Education

Univ. of Colorado

Nervous about how your son or daughter will do at the big university?  Now, what if she found this assignment on her syllabus: "Understand Batman as an historically and culturally specific character," with one lecture called "Batman: The Long Halloween."  Or how about this assignment: "Does Harry Potter have a role in shaping your decision-making?"  Or this essay assignment: "Loyalty and Wit: Friendship and the Formation of Dumbledore's Army."

Rob Dillard, Iowa Public Radio

A group of students in the Des Moines Public Schools are using art and poetry to address some of the nation’s most divisive social issues, such as racial divisions and immigrant rights. It’s in a course called Urban Leadership.

Sixteen-year old Jalesha Johnson has collected her thoughts on the plight of refugees in the form of a poem.

“This is us living the American dream.". she reads. "This is every migrant who never woke up, I wonder if the ships start sinking because they can’t hold all of that hope .”

Penguin Random House

Banker, lecturer and co-author of the new book "A Path Appears; Transforming Lives, Creating Opportunity," Sheryl WuDunn, was invited to Des Moines to share her ideas from the front lines of social progress with participants in the "Borlaug Dialogue" of the World Food Prize.

Courtesy of the Des Moines Register

Iowa has shuttered more than 4300 school districts since 1950 as a result of demographic changes in rural Iowa. What that means for residents and students in rural Iowa is highlighted in a new documentary “Lost Schools.”

Joyce Russell/IPR

President Barack Obama Monday spent more than an hour in conversation with students, teachers and parents at North High School in Des Moines, talking about how to make college more affordable.

The president urged students and their parents to do everything they can to win some of the 150 billion dollars in annual federal student aid each year to avoid big debt on graduation, and to use new federal tools to rank schools for quality and affordability. 

Photo by John Pemble

There is no shortage of veterinarians for house pets, but in some rural areas of the United States there aren’t enough veterinarians to go around for livestock.  A program called Vet Camp at the Iowa State Fair recognizes this problem and it is doing something to encourage youth to explore veterinary medicine on the farm as a career. 

The controversy flaring over state funding for Iowa’s K-through-12 public schools is focusing on Governor Terry Branstad’s veto of legislation that would have given schools an extra, one-time, $55-million appropriation during this fiscal year.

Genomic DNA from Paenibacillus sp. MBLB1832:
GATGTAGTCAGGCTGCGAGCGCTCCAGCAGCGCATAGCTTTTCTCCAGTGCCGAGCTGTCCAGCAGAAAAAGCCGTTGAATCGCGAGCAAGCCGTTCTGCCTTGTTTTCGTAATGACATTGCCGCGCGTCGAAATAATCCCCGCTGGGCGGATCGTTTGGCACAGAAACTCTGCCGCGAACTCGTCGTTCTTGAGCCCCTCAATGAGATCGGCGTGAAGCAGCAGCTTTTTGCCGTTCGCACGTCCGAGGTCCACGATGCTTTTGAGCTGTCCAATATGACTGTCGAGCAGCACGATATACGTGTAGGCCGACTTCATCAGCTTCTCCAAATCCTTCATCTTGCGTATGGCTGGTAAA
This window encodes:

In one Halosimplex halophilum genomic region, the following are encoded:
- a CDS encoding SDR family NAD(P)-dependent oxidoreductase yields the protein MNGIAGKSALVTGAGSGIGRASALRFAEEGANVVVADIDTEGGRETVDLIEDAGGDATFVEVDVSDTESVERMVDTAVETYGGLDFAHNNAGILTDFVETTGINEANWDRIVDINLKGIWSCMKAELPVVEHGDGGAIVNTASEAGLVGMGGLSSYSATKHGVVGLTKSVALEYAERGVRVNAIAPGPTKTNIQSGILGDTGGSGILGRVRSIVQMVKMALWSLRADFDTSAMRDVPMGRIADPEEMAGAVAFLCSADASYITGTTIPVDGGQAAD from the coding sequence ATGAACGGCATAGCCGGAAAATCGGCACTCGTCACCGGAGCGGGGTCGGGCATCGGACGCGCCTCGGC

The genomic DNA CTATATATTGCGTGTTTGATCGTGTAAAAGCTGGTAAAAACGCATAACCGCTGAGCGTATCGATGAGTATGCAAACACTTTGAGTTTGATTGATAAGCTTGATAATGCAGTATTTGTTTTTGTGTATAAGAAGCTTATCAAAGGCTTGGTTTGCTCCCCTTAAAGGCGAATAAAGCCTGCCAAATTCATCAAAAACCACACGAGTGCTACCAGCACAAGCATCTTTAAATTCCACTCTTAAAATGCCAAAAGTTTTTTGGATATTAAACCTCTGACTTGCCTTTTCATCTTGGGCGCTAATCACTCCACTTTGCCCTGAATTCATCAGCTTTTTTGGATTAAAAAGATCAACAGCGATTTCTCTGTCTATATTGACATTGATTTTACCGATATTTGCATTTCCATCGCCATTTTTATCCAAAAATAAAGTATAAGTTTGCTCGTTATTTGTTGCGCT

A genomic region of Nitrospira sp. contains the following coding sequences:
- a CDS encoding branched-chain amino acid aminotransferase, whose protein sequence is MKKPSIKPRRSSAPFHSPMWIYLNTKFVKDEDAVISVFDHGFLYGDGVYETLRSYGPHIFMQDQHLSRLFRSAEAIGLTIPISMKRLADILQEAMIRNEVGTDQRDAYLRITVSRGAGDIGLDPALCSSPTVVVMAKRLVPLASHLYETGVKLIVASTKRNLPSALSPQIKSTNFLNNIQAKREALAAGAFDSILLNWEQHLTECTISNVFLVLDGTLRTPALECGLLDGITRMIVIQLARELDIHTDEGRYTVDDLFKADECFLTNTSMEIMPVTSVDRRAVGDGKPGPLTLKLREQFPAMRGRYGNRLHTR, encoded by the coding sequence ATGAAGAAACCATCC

Forest City school superintendent, Darwin Lehmann, is feeling the fiscal squeeze.  He says his district is spending more than the state is increasing the district’s state aid.

TruckPR / Flickr

The Iowa Board of Regents is calling for a three percent tuition increase in the spring for Iowa’s public universities. Such an increase would break the tuition freeze on resident tuition from the past 2.5 years.

On this River to River segment, Ben Kieffer sits down with Iowa State University President Steven Leath to talk about college affordability and other concerns in higher education.

Phil Roeder / Flickr

Education and landing a job are inextricably linked in the minds of most Americans, but after the Great Recession it wasn't as clear whether getting a college diploma meant getting, and keeping, a job.

Saba Ali, associate professor in the College of Education at the University of Iowa, says that while statistics bear out the correlation between college degrees and higher paying employment, the question of whether college prepares students to do their jobs well is more nuanced.

West Midlands Police / Flickr

The Burlington Community School district is among the first in the nation to outfit administrators at each of the district's eight school buildings with body cameras. The district is already outfitted with fixed cameras, which Superintendent Pat Coen says have proven useful.

Photo by John Pemble

Governor Branstad Thursday vetoed millions of dollars in state spending the legislature approved last month, saying some of the appropriations are unsustainable. 

He trimmed back the more than seven billion dollar state budget for the fiscal year that started this week. 

The vetoes cut education spending for K-12 schools, community colleges, and the Regents Universities.  

Education advocates call the K-12 cuts shameful.   Regents President Bruce Rastetter says they’ll begin considering what tuition levels should be next spring. 

woodleywonderworks / Flickr

According to the National Institute for Early Education, Iowa ranks 32nd in the nation for state spending on preschool.

Mark Shriver, President of the Save the Children Action Network, is working to try to change that. “Ninety percent of brain growth happens before the age of 5, but public investment is flat until that age. We spend billions of dollars trying to remediate. These kids are not entering kindergarten ready to learn,” he says.